Nicholas made landfall as a Category 1 hurricane early Tuesday morning near Sargent Beach, Texas with maximum sustained winds of 75 mph. Since landfall, the movement has slowed and it continues to weaken since it no longer is over the warm waters of the Gulf.
The circulation from this system will act as a conveyor belt to usher tropical air into the region. This is the reason the threat for scattered showers and storms continues through the extended forecast period. On top of the threat of rainfall, we will continue to deal with the humidity with dew point values in the low 70s expected.
Develpment in the Atlantic
The National Hurricane Center is continuing to monitor two areas closely for development in the next 48 hours. There is the potential to see our next named storm of the season, ‘Odette’, by Thursday morning. Even if a system were to develop, we will not see any immediate impacts here in Northern Alabama.
Here is the latest advisory from the National Weather Service:
- Showers and thunderstorms associated with a low-pressure area located a few hundred miles south/sosuth-east of the Cabo Verde Islands continues to show signs of organization. Environmental conditions are expected to remain conductive for development, and a tropical depression is likely to form during the next couple of days while the system moves generally westward at 15 mpgh over the eastern Atlantic.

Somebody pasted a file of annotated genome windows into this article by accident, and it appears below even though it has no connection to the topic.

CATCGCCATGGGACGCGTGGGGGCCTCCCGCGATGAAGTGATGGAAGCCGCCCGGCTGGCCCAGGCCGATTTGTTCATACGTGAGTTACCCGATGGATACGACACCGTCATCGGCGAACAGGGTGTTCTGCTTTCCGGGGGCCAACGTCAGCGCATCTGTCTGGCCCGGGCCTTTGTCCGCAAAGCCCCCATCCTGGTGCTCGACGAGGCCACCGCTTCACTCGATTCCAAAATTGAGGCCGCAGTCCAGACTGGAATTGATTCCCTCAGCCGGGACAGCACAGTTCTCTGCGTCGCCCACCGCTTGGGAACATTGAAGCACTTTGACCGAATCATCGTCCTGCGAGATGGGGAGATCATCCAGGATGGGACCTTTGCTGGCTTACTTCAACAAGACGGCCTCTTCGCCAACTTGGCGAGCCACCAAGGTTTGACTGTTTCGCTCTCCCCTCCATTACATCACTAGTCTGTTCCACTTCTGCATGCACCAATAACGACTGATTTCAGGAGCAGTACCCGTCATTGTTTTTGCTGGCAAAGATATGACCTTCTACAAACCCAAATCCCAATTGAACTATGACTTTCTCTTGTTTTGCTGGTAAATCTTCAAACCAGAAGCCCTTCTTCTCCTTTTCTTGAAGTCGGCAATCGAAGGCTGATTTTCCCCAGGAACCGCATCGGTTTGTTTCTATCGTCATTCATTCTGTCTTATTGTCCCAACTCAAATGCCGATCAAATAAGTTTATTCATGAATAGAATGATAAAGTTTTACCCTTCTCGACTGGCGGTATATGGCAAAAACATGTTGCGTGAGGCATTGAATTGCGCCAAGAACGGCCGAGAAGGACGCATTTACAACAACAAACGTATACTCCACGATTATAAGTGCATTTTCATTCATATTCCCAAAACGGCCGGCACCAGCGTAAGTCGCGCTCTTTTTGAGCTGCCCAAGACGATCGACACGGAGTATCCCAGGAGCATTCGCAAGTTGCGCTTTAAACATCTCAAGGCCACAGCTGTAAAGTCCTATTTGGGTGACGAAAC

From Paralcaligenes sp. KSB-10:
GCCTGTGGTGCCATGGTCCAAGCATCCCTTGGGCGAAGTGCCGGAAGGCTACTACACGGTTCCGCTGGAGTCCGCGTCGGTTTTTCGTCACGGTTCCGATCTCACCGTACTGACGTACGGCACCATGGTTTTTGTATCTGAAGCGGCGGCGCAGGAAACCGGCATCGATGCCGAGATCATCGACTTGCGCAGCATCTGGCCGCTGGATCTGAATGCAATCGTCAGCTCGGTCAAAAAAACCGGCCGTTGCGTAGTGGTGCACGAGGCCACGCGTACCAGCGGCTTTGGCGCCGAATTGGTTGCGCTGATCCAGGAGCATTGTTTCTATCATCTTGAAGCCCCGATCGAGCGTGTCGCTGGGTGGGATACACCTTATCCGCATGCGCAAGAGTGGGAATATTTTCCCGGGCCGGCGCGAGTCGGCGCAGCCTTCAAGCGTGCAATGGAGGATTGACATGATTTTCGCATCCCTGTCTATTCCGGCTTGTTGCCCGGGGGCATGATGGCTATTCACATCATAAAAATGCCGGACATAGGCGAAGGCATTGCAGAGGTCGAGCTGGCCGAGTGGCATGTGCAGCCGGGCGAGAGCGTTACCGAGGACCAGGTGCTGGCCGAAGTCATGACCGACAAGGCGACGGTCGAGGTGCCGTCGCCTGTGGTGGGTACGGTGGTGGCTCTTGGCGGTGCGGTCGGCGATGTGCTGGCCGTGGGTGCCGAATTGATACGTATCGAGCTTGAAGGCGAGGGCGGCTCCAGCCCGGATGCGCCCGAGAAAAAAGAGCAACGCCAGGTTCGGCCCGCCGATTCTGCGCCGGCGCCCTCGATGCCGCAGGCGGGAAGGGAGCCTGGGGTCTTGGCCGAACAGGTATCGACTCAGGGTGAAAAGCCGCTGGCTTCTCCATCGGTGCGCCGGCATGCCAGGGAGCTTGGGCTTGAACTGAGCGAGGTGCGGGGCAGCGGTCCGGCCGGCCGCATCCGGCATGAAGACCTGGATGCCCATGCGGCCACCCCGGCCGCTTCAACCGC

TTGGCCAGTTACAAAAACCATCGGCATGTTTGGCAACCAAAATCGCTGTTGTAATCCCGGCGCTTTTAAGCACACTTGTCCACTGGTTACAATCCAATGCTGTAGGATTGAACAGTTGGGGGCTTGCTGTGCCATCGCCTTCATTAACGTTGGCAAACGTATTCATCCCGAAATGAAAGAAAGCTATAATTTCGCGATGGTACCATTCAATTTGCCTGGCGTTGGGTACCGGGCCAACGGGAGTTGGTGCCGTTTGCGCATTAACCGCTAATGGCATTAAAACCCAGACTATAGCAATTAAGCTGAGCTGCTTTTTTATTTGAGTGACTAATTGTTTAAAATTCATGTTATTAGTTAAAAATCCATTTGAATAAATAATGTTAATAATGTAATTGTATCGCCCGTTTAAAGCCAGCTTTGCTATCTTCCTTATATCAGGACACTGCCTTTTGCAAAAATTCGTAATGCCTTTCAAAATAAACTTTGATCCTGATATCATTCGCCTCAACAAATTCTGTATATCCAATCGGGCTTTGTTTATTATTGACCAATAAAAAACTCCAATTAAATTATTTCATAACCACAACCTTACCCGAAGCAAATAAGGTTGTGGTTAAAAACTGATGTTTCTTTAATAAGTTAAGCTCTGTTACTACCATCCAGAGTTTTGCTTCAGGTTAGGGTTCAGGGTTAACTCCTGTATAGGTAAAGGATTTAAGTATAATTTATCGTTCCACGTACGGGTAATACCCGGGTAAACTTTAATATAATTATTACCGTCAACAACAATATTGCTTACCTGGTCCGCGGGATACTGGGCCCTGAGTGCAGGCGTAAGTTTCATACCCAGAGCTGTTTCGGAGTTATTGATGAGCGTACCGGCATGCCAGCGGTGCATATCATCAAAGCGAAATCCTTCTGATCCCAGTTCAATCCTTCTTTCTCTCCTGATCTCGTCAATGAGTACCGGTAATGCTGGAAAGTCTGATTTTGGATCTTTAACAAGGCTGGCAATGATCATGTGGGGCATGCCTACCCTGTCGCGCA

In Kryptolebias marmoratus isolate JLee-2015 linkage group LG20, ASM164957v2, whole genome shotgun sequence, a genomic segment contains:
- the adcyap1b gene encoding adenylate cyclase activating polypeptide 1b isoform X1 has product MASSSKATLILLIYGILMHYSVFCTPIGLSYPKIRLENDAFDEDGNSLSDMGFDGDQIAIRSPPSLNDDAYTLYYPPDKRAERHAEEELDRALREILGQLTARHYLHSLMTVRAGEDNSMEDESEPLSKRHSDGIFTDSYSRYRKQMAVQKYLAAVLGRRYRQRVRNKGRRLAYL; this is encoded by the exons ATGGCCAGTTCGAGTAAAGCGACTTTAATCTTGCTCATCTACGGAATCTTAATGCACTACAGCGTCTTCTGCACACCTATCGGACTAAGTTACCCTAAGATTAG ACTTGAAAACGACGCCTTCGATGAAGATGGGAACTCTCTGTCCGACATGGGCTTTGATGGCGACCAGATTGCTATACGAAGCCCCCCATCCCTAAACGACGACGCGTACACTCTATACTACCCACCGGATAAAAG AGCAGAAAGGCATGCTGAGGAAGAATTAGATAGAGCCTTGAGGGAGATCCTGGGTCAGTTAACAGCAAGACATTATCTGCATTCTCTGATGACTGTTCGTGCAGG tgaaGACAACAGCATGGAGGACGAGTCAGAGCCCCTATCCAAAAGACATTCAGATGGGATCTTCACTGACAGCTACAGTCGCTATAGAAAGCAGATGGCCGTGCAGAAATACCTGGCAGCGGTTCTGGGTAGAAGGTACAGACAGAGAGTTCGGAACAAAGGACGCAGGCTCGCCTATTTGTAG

- Formation chance through 48 hours: high (70%)
- Formation chance through 5 days: high (90%)
- A trough of low-pressure located a couple of hundred miles northeast of the southeastern Bahamas is producing a large area of disorganized showers and storms. Enviornmental conditions are forecasted to be conductive for gradual development during the next few days, and a tropical depression could form while the system moves north-northwestward to northward across the western Atlantic.
- Formation chance through 48 hours: medium (40%)
- Formation chance through 5 days: medium (60%)